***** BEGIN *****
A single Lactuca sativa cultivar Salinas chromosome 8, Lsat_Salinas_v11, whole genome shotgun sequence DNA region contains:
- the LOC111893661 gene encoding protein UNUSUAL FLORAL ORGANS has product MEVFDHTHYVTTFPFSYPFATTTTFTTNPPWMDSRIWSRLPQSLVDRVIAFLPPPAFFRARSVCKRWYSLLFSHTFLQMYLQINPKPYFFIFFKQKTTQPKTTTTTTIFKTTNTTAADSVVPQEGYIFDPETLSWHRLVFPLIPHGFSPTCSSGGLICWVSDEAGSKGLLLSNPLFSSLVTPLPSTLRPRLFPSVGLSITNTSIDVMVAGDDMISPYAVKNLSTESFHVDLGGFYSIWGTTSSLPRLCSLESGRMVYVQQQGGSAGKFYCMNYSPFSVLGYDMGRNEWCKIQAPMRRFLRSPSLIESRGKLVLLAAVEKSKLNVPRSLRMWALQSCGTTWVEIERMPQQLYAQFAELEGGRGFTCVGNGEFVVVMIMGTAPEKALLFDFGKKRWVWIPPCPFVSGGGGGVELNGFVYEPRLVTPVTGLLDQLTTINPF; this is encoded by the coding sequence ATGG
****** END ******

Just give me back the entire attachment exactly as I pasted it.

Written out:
A single Lactuca sativa cultivar Salinas chromosome 8, Lsat_Salinas_v11, whole genome shotgun sequence DNA region contains:
- the LOC111893661 gene encoding protein UNUSUAL FLORAL ORGANS has product MEVFDHTHYVTTFPFSYPFATTTTFTTNPPWMDSRIWSRLPQSLVDRVIAFLPPPAFFRARSVCKRWYSLLFSHTFLQMYLQINPKPYFFIFFKQKTTQPKTTTTTTIFKTTNTTAADSVVPQEGYIFDPETLSWHRLVFPLIPHGFSPTCSSGGLICWVSDEAGSKGLLLSNPLFSSLVTPLPSTLRPRLFPSVGLSITNTSIDVMVAGDDMISPYAVKNLSTESFHVDLGGFYSIWGTTSSLPRLCSLESGRMVYVQQQGGSAGKFYCMNYSPFSVLGYDMGRNEWCKIQAPMRRFLRSPSLIESRGKLVLLAAVEKSKLNVPRSLRMWALQSCGTTWVEIERMPQQLYAQFAELEGGRGFTCVGNGEFVVVMIMGTAPEKALLFDFGKKRWVWIPPCPFVSGGGGGVELNGFVYEPRLVTPVTGLLDQLTTINPF; this is encoded by the coding sequence ATGG